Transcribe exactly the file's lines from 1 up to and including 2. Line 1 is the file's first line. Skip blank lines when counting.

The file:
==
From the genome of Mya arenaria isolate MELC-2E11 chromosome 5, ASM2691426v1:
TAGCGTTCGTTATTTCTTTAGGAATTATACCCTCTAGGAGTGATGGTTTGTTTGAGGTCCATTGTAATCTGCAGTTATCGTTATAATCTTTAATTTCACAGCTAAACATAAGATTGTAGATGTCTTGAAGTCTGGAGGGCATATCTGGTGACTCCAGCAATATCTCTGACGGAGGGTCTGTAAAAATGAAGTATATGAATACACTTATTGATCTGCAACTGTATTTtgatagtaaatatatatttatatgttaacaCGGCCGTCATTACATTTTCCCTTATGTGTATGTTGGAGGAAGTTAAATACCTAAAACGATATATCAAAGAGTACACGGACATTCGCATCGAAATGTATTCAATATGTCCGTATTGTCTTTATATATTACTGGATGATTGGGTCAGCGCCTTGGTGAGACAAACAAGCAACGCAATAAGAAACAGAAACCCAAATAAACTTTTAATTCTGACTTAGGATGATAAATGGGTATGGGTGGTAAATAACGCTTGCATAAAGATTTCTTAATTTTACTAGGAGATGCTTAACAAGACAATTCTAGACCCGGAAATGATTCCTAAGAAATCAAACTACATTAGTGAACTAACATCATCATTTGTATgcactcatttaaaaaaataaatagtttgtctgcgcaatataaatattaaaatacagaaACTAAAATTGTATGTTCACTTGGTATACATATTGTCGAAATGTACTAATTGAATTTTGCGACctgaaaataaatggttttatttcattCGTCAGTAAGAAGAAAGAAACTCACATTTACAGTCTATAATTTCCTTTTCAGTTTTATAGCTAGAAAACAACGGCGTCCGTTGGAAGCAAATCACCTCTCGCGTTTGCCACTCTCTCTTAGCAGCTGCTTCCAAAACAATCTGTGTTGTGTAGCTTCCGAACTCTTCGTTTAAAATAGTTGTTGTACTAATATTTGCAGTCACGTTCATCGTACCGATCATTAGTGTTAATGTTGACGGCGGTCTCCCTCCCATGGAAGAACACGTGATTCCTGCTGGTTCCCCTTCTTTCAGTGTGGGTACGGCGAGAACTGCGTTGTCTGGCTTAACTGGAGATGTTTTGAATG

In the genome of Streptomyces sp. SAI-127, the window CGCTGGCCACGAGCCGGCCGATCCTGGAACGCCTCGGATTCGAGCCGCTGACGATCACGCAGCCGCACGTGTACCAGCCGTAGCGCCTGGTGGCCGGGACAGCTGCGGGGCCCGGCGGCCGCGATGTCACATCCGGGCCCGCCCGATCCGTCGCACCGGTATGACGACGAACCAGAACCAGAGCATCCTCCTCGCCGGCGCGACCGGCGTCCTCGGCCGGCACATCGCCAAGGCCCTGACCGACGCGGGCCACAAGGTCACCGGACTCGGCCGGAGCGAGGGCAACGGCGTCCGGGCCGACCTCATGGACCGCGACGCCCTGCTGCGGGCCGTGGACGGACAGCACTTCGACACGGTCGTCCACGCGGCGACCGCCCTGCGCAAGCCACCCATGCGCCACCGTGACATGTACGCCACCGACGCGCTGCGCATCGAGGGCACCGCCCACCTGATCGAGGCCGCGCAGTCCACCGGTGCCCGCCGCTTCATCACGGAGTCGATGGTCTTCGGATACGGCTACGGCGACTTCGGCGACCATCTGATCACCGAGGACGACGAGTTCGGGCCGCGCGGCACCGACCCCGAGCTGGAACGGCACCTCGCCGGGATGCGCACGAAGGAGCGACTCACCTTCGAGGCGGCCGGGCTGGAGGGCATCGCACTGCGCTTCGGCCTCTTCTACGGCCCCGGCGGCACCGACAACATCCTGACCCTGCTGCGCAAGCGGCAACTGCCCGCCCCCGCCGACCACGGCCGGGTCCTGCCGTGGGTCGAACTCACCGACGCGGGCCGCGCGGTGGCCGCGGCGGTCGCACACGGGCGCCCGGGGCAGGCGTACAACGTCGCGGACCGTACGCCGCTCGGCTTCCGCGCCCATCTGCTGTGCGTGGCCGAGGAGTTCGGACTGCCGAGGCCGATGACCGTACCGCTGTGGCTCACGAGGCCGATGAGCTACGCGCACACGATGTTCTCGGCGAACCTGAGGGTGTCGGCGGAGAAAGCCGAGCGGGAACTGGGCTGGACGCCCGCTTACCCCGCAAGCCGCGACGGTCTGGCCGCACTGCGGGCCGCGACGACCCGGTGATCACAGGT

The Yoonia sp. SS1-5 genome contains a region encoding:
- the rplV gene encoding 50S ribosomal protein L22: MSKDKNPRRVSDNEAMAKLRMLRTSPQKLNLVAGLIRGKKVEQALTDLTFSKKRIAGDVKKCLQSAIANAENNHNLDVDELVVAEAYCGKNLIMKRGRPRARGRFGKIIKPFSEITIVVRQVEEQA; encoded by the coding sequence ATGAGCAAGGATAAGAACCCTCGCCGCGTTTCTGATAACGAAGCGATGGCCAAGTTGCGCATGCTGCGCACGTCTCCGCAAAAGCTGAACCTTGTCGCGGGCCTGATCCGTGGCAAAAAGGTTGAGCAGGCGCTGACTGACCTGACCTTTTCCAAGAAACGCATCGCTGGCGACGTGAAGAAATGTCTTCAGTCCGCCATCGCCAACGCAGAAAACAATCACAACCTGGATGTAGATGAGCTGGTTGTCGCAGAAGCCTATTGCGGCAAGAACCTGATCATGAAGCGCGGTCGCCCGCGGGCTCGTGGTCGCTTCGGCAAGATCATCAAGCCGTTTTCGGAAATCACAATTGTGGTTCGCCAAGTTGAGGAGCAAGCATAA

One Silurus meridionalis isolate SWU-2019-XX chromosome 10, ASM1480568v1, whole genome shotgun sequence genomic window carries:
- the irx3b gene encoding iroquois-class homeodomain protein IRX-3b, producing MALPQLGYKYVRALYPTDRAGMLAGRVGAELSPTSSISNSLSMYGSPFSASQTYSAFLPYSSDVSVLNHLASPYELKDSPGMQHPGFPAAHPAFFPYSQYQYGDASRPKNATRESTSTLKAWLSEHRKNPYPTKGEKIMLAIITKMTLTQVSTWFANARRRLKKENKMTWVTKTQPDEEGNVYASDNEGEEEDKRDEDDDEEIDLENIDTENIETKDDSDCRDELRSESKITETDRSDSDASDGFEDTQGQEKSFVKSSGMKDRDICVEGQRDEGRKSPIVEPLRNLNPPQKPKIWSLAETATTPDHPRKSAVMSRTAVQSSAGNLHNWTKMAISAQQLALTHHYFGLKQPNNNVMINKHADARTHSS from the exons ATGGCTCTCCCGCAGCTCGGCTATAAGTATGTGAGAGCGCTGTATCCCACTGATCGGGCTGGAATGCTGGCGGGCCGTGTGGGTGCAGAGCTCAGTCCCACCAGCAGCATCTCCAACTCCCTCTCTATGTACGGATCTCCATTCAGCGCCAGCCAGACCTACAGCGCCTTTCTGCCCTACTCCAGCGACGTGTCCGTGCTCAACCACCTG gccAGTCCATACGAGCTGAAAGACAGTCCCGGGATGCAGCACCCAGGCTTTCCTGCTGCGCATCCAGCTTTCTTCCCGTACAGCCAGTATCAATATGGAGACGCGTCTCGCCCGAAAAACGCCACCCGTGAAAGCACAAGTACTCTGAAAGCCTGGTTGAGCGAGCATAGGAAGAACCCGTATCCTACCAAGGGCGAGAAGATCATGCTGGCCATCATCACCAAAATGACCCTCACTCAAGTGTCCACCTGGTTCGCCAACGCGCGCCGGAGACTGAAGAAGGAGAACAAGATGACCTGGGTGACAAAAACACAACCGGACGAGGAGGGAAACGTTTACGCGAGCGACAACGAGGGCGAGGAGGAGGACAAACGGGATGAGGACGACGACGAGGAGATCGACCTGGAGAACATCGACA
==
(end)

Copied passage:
From the genome of Mya arenaria isolate MELC-2E11 chromosome 5, ASM2691426v1:
TAGCGTTCGTTATTTCTTTAGGAATTATACCCTCTAGGAGTGATGGTTTGTTTGAGGTCCATTGTAATCTGCAGTTATCGTTATAATCTTTAATTTCACAGCTAAACATAAGATTGTAGATGTCTTGAAGTCTGGAGGGCATATCTGGTGACTCCAGCAATATCTCTGACGGAGGGTCTGTAAAAATGAAGTATATGAATACACTTATTGATCTGCAACTGTATTTtgatagtaaatatatatttatatgttaacaCGGCCGTCATTACATTTTCCCTTATGTGTATGTTGGAGGAAGTTAAATACCTAAAACGATATATCAAAGAGTACACGGACATTCGCATCGAAATGTATTCAATATGTCCGTATTGTCTTTATATATTACTGGATGATTGGGTCAGCGCCTTGGTGAGACAAACAAGCAACGCAATAAGAAACAGAAACCCAAATAAACTTTTAATTCTGACTTAGGATGATAAATGGGTATGGGTGGTAAATAACGCTTGCATAAAGATTTCTTAATTTTACTAGGAGATGCTTAACAAGACAATTCTAGACCCGGAAATGATTCCTAAGAAATCAAACTACATTAGTGAACTAACATCATCATTTGTATgcactcatttaaaaaaataaatagtttgtctgcgcaatataaatattaaaatacagaaACTAAAATTGTATGTTCACTTGGTATACATATTGTCGAAATGTACTAATTGAATTTTGCGACctgaaaataaatggttttatttcattCGTCAGTAAGAAGAAAGAAACTCACATTTACAGTCTATAATTTCCTTTTCAGTTTTATAGCTAGAAAACAACGGCGTCCGTTGGAAGCAAATCACCTCTCGCGTTTGCCACTCTCTCTTAGCAGCTGCTTCCAAAACAATCTGTGTTGTGTAGCTTCCGAACTCTTCGTTTAAAATAGTTGTTGTACTAATATTTGCAGTCACGTTCATCGTACCGATCATTAGTGTTAATGTTGACGGCGGTCTCCCTCCCATGGAAGAACACGTGATTCCTGCTGGTTCCCCTTCTTTCAGTGTGGGTACGGCGAGAACTGCGTTGTCTGGCTTAACTGGAGATGTTTTGAATG